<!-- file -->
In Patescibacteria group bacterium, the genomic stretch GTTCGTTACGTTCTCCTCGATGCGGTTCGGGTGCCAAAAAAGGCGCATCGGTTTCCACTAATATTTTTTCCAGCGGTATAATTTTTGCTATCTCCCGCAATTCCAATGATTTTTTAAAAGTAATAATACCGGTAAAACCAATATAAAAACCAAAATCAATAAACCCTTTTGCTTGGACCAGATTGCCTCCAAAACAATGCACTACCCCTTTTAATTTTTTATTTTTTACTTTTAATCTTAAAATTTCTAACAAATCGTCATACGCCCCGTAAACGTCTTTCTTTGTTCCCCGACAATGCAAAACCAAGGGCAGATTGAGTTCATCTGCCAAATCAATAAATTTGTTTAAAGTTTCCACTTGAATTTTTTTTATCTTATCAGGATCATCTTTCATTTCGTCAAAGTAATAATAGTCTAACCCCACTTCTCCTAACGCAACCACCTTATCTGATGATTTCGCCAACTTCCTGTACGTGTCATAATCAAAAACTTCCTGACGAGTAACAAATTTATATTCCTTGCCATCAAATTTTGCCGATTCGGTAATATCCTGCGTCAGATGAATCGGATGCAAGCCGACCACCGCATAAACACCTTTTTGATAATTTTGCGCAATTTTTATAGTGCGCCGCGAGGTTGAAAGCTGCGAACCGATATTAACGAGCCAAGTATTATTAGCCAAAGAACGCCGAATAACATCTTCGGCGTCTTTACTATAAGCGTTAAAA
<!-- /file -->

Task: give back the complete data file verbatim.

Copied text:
In Patescibacteria group bacterium, the genomic stretch GTTCGTTACGTTCTCCTCGATGCGGTTCGGGTGCCAAAAAAGGCGCATCGGTTTCCACTAATATTTTTTCCAGCGGTATAATTTTTGCTATCTCCCGCAATTCCAATGATTTTTTAAAAGTAATAATACCGGTAAAACCAATATAAAAACCAAAATCAATAAACCCTTTTGCTTGGACCAGATTGCCTCCAAAACAATGCACTACCCCTTTTAATTTTTTATTTTTTACTTTTAATCTTAAAATTTCTAACAAATCGTCATACGCCCCGTAAACGTCTTTCTTTGTTCCCCGACAATGCAAAACCAAGGGCAGATTGAGTTCATCTGCCAAATCAATAAATTTGTTTAAAGTTTCCACTTGAATTTTTTTTATCTTATCAGGATCATCTTTCATTTCGTCAAAGTAATAATAGTCTAACCCCACTTCTCCTAACGCAACCACCTTATCTGATGATTTCGCCAACTTCCTGTACGTGTCATAATCAAAAACTTCCTGACGAGTAACAAATTTATATTCCTTGCCATCAAATTTTGCCGATTCGGTAATATCCTGCGTCAGATGAATCGGATGCAAGCCGACCACCGCATAAACACCTTTTTGATAATTTTGCGCAATTTTTATAGTGCGCCGCGAGGTTGAAAGCTGCGAACCGATATTAACGAGCCAAGTATTATTAGCCAAAGAACGCCGAATAACATCTTCGGCGTCTTTACTATAAGCGTTAAAA